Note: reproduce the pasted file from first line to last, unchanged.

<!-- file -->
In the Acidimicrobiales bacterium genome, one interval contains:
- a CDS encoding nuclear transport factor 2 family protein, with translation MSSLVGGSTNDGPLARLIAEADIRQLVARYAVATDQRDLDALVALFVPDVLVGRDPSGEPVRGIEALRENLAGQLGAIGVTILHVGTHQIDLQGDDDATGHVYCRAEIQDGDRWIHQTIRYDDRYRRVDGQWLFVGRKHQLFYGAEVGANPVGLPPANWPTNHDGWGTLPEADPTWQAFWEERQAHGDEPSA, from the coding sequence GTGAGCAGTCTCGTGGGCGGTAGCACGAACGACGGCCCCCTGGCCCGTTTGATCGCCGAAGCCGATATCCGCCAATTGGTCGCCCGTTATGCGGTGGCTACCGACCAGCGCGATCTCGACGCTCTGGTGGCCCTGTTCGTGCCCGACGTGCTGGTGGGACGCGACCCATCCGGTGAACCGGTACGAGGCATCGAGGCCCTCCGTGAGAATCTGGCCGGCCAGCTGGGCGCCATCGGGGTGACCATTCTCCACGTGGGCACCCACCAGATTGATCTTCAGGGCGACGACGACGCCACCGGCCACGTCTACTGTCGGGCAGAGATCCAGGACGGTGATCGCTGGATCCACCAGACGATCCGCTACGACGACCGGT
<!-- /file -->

In the Acidimicrobiales bacterium genome, one interval contains:
- a CDS encoding nuclear transport factor 2 family protein, with translation MSSLVGGSTNDGPLARLIAEADIRQLVARYAVATDQRDLDALVALFVPDVLVGRDPSGEPVRGIEALRENLAGQLGAIGVTILHVGTHQIDLQGDDDATGHVYCRAEIQDGDRWIHQTIRYDDRYRRVDGQWLFVGRKHQLFYGAEVGANPVGLPPANWPTNHDGWGTLPEADPTWQAFWEERQAHGDEPSA, from the coding sequence GTGAGCAGTCTCGTGGGCGGTAGCACGAACGACGGCCCCCTGGCCCGTTTGATCGCCGAAGCCGATATCCGCCAATTGGTCGCCCGTTATGCGGTGGCTACCGACCAGCGCGATCTCGACGCTCTGGTGGCCCTGTTCGTGCCCGACGTGCTGGTGGGACGCGACCCATCCGGTGAACCGGTACGAGGCATCGAGGCCCTCCGTGAGAATCTGGCCGGCCAGCTGGGCGCCATCGGGGTGACCATTCTCCACGTGGGCACCCACCAGATTGATCTTCAGGGCGACGACGACGCCACCGGCCACGTCTACTGTCGGGCAGAGATCCAGGACGGTGATCGCTGGATCCACCAGACGATCCGCTACGACGACCGGT